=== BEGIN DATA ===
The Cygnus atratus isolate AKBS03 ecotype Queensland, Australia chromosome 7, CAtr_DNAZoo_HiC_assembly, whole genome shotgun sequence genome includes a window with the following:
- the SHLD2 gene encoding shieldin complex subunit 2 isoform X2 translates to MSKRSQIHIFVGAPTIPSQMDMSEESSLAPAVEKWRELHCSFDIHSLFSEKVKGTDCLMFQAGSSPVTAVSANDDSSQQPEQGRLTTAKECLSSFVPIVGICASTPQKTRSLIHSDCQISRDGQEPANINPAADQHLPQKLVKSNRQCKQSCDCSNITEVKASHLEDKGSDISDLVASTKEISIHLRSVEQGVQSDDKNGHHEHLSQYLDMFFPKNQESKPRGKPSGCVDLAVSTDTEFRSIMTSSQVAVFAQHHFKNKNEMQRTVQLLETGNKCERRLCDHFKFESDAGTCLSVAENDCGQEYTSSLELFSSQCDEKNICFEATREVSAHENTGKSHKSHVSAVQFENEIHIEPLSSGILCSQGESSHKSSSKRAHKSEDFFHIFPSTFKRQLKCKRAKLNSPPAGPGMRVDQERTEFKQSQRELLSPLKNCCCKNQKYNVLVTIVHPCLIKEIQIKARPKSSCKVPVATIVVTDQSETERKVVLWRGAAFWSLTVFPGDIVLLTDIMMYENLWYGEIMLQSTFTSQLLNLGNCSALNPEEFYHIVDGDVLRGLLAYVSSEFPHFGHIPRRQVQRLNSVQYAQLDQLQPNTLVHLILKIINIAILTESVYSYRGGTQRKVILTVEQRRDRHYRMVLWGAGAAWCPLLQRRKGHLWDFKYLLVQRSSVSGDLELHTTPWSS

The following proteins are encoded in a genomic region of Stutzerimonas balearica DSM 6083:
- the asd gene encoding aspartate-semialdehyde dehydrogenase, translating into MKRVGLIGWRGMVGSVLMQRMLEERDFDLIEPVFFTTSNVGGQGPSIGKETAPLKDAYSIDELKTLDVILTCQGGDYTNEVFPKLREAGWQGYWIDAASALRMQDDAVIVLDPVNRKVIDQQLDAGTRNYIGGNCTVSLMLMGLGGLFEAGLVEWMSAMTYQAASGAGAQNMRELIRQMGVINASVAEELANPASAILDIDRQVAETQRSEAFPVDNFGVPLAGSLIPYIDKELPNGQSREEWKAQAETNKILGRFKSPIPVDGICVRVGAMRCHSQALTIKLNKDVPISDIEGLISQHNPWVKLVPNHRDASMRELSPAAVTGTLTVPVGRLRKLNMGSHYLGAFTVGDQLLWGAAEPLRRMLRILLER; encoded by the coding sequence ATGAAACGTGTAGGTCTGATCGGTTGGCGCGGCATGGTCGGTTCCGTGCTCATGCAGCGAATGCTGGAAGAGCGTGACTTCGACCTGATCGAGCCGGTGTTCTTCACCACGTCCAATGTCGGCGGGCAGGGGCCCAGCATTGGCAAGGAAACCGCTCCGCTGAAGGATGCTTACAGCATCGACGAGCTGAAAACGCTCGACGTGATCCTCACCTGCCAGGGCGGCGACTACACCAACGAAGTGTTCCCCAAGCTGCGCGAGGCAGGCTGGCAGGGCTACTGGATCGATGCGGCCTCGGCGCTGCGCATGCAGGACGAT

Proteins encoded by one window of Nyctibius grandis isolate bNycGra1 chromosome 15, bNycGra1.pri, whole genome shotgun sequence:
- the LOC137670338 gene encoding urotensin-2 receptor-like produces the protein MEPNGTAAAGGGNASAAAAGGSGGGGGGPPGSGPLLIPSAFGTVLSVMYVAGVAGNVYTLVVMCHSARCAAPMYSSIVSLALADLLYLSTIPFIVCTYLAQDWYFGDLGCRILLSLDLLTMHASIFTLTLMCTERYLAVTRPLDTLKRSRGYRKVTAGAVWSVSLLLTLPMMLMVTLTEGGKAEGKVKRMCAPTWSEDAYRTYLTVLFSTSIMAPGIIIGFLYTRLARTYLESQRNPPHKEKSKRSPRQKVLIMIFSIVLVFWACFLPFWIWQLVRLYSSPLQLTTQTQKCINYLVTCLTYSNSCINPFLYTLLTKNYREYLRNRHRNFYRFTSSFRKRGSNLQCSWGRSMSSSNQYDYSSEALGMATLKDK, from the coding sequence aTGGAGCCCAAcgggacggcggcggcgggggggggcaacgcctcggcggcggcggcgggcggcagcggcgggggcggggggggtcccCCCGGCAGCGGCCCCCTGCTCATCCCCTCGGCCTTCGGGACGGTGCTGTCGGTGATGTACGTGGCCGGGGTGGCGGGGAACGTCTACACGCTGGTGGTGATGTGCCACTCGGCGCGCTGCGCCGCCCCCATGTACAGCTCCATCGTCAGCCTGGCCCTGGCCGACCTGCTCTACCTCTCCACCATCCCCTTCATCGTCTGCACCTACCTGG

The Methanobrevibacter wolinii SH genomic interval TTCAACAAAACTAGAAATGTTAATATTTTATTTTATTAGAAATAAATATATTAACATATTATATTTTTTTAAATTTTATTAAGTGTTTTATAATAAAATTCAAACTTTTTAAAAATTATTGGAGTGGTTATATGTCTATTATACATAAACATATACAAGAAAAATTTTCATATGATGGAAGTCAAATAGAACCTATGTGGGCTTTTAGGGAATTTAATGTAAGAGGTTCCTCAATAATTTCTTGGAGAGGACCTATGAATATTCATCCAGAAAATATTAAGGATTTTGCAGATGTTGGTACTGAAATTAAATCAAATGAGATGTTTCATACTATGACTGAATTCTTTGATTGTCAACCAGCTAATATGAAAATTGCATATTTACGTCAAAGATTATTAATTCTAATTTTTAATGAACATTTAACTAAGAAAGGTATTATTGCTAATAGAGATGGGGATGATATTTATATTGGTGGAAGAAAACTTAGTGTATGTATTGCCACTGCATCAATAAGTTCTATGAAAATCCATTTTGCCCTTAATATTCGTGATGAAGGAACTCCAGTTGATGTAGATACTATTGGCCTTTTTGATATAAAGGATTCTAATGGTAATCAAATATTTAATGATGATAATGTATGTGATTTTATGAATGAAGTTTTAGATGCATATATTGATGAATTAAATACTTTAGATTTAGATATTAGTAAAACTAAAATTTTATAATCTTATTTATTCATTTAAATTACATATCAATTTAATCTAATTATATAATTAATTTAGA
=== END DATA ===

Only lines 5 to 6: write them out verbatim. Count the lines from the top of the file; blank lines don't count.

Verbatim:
Proteins encoded by one window of Nyctibius grandis isolate bNycGra1 chromosome 15, bNycGra1.pri, whole genome shotgun sequence:
- the LOC137670338 gene encoding urotensin-2 receptor-like produces the protein MEPNGTAAAGGGNASAAAAGGSGGGGGGPPGSGPLLIPSAFGTVLSVMYVAGVAGNVYTLVVMCHSARCAAPMYSSIVSLALADLLYLSTIPFIVCTYLAQDWYFGDLGCRILLSLDLLTMHASIFTLTLMCTERYLAVTRPLDTLKRSRGYRKVTAGAVWSVSLLLTLPMMLMVTLTEGGKAEGKVKRMCAPTWSEDAYRTYLTVLFSTSIMAPGIIIGFLYTRLARTYLESQRNPPHKEKSKRSPRQKVLIMIFSIVLVFWACFLPFWIWQLVRLYSSPLQLTTQTQKCINYLVTCLTYSNSCINPFLYTLLTKNYREYLRNRHRNFYRFTSSFRKRGSNLQCSWGRSMSSSNQYDYSSEALGMATLKDK, from the coding sequence aTGGAGCCCAAcgggacggcggcggcgggggggggcaacgcctcggcggcggcggcgggcggcagcggcgggggcggggggggtcccCCCGGCAGCGGCCCCCTGCTCATCCCCTCGGCCTTCGGGACGGTGCTGTCGGTGATGTACGTGGCCGGGGTGGCGGGGAACGTCTACACGCTGGTGGTGATGTGCCACTCGGCGCGCTGCGCCGCCCCCATGTACAGCTCCATCGTCAGCCTGGCCCTGGCCGACCTGCTCTACCTCTCCACCATCCCCTTCATCGTCTGCACCTACCTGG